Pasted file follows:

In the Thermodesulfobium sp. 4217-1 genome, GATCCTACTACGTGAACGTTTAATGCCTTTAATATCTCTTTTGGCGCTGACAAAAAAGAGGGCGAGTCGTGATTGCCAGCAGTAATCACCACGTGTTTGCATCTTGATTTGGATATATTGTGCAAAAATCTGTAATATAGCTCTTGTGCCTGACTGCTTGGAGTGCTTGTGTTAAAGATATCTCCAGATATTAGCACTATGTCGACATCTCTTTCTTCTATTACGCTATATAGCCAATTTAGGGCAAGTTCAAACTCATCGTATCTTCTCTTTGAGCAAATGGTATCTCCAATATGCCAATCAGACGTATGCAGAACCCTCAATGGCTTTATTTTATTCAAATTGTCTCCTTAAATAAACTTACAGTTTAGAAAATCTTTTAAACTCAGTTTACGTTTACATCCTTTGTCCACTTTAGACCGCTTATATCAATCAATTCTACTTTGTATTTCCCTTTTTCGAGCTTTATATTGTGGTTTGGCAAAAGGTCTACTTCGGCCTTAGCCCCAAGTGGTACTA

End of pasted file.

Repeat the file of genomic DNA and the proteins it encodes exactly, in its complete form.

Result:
In the Thermodesulfobium sp. 4217-1 genome, GATCCTACTACGTGAACGTTTAATGCCTTTAATATCTCTTTTGGCGCTGACAAAAAAGAGGGCGAGTCGTGATTGCCAGCAGTAATCACCACGTGTTTGCATCTTGATTTGGATATATTGTGCAAAAATCTGTAATATAGCTCTTGTGCCTGACTGCTTGGAGTGCTTGTGTTAAAGATATCTCCAGATATTAGCACTATGTCGACATCTCTTTCTTCTATTACGCTATATAGCCAATTTAGGGCAAGTTCAAACTCATCGTATCTTCTCTTTGAGCAAATGGTATCTCCAATATGCCAATCAGACGTATGCAGAACCCTCAATGGCTTTATTTTATTCAAATTGTCTCCTTAAATAAACTTACAGTTTAGAAAATCTTTTAAACTCAGTTTACGTTTACATCCTTTGTCCACTTTAGACCGCTTATATCAATCAATTCTACTTTGTATTTCCCTTTTTCGAGCTTTATATTGTGGTTTGGCAAAAGGTCTACTTCGGCCTTAGCCCCAAGTGGTACTA